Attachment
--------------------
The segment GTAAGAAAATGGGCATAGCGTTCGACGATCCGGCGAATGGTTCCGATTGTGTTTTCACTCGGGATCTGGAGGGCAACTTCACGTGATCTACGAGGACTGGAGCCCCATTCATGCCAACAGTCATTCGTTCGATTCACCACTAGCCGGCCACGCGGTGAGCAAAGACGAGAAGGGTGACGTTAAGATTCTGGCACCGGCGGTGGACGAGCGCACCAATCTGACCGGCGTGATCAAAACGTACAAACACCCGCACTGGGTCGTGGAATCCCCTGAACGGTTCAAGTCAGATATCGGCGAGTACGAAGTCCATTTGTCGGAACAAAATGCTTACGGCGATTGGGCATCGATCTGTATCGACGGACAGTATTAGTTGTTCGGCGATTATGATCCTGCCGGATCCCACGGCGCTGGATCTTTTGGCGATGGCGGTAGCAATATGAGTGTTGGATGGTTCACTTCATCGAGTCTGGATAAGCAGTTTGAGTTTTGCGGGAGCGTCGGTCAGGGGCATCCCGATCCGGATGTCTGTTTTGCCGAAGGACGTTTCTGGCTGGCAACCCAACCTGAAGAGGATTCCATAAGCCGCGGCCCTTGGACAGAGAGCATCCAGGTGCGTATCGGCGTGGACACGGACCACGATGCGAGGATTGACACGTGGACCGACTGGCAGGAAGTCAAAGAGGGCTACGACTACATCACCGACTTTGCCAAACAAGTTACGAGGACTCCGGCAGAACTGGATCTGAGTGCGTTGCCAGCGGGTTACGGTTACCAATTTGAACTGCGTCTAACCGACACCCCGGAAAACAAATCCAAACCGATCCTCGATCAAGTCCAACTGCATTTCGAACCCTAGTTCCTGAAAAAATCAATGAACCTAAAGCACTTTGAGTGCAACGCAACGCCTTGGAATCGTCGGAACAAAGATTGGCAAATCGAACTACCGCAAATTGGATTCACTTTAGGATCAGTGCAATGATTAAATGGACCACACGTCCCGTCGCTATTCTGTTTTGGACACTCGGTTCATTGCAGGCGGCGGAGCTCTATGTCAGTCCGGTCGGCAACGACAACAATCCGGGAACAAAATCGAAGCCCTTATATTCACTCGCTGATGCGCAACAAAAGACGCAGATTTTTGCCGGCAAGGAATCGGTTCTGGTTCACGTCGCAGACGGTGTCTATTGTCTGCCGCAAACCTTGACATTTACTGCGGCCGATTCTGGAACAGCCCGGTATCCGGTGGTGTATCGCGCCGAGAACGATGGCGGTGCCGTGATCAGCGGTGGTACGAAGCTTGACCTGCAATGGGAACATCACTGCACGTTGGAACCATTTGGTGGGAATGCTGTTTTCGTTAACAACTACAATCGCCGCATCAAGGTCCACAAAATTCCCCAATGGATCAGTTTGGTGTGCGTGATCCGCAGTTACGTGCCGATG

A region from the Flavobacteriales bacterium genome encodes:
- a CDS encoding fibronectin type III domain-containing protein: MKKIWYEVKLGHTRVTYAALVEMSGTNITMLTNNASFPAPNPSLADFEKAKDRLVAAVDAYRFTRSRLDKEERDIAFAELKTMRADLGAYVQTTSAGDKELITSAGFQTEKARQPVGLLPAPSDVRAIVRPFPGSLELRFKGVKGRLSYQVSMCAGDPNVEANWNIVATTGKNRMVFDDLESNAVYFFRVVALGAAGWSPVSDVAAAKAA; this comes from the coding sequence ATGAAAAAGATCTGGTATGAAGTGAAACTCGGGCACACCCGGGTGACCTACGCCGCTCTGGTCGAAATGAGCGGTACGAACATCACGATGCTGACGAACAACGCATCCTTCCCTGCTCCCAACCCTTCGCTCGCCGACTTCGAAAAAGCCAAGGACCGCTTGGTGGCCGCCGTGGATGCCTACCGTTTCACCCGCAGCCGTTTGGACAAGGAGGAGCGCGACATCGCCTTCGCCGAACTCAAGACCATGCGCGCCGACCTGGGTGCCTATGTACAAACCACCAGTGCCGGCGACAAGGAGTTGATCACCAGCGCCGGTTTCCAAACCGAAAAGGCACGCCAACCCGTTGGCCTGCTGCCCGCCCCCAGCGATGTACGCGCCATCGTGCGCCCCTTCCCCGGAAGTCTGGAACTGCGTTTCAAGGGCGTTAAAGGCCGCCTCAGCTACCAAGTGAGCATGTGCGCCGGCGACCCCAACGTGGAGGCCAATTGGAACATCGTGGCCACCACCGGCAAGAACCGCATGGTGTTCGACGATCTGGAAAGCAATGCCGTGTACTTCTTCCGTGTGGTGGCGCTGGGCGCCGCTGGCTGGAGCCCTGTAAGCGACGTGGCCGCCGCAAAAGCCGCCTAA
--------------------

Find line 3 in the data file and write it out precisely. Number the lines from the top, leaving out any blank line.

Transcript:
- a CDS encoding fibronectin type III domain-containing protein: MKKIWYEVKLGHTRVTYAALVEMSGTNITMLTNNASFPAPNPSLADFEKAKDRLVAAVDAYRFTRSRLDKEERDIAFAELKTMRADLGAYVQTTSAGDKELITSAGFQTEKARQPVGLLPAPSDVRAIVRPFPGSLELRFKGVKGRLSYQVSMCAGDPNVEANWNIVATTGKNRMVFDDLESNAVYFFRVVALGAAGWSPVSDVAAAKAA; this comes from the coding sequence ATGAAAAAGATCTGGTATGAAGTGAAACTCGGGCACACCCGGGTGACCTACGCCGCTCTGGTCGAAATGAGCGGTACGAACATCACGATGCTGACGAACAACGCATCCTTCCCTGCTCCCAACCCTTCGCTCGCCGACTTCGAAAAAGCCAAGGACCGCTTGGTGGCCGCCGTGGATGCCTACCGTTTCACCCGCAGCCGTTTGGACAAGGAGGAGCGCGACATCGCCTTCGCCGAACTCAAGACCATGCGCGCCGACCTGGGTGCCTATGTACAAACCACCAGTGCCGGCGACAAGGAGTTGATCACCAGCGCCGGTTTCCAAACCGAAAAGGCACGCCAACCCGTTGGCCTGCTGCCCGCCCCCAGCGATGTACGCGCCATCGTGCGCCCCTTCCCCGGAAGTCTGGAACTGCGTTTCAAGGGCGTTAAAGGCCGCCTCAGCTACCAAGTGAGCATGTGCGCCGGCGACCCCAACGTGGAGGCCAATTGGAACATCGTGGCCACCACCGGCAAGAACCGCATGGTGTTCGACGATCTGGAAAGCAATGCCGTGTACTTCTTCCGTGTGGTGGCGCTGGGCGCCGCTGGCTGGAGCCCTGTAAGCGACGTGGCCGCCGCAAAAGCCGCCTAA